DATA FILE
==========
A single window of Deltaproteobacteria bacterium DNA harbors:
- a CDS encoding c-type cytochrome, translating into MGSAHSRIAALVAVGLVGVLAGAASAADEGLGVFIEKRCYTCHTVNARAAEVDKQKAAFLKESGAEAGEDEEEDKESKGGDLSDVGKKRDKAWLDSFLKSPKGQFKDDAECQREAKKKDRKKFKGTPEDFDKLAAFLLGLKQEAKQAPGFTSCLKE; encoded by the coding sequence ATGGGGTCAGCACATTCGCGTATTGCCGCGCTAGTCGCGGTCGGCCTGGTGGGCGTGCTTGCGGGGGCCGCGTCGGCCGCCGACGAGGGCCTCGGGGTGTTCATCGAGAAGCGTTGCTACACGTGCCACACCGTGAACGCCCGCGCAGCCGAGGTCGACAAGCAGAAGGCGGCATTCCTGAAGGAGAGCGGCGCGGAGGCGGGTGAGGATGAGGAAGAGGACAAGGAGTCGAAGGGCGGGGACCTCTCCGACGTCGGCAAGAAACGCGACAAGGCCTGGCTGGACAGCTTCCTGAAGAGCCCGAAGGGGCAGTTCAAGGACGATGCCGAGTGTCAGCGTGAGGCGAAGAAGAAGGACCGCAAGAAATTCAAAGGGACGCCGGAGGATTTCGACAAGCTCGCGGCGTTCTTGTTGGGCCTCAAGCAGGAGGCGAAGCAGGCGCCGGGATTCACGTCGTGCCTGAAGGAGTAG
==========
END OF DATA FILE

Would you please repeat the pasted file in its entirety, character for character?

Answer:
A single window of Deltaproteobacteria bacterium DNA harbors:
- a CDS encoding c-type cytochrome, translating into MGSAHSRIAALVAVGLVGVLAGAASAADEGLGVFIEKRCYTCHTVNARAAEVDKQKAAFLKESGAEAGEDEEEDKESKGGDLSDVGKKRDKAWLDSFLKSPKGQFKDDAECQREAKKKDRKKFKGTPEDFDKLAAFLLGLKQEAKQAPGFTSCLKE; encoded by the coding sequence ATGGGGTCAGCACATTCGCGTATTGCCGCGCTAGTCGCGGTCGGCCTGGTGGGCGTGCTTGCGGGGGCCGCGTCGGCCGCCGACGAGGGCCTCGGGGTGTTCATCGAGAAGCGTTGCTACACGTGCCACACCGTGAACGCCCGCGCAGCCGAGGTCGACAAGCAGAAGGCGGCATTCCTGAAGGAGAGCGGCGCGGAGGCGGGTGAGGATGAGGAAGAGGACAAGGAGTCGAAGGGCGGGGACCTCTCCGACGTCGGCAAGAAACGCGACAAGGCCTGGCTGGACAGCTTCCTGAAGAGCCCGAAGGGGCAGTTCAAGGACGATGCCGAGTGTCAGCGTGAGGCGAAGAAGAAGGACCGCAAGAAATTCAAAGGGACGCCGGAGGATTTCGACAAGCTCGCGGCGTTCTTGTTGGGCCTCAAGCAGGAGGCGAAGCAGGCGCCGGGATTCACGTCGTGCCTGAAGGAGTAG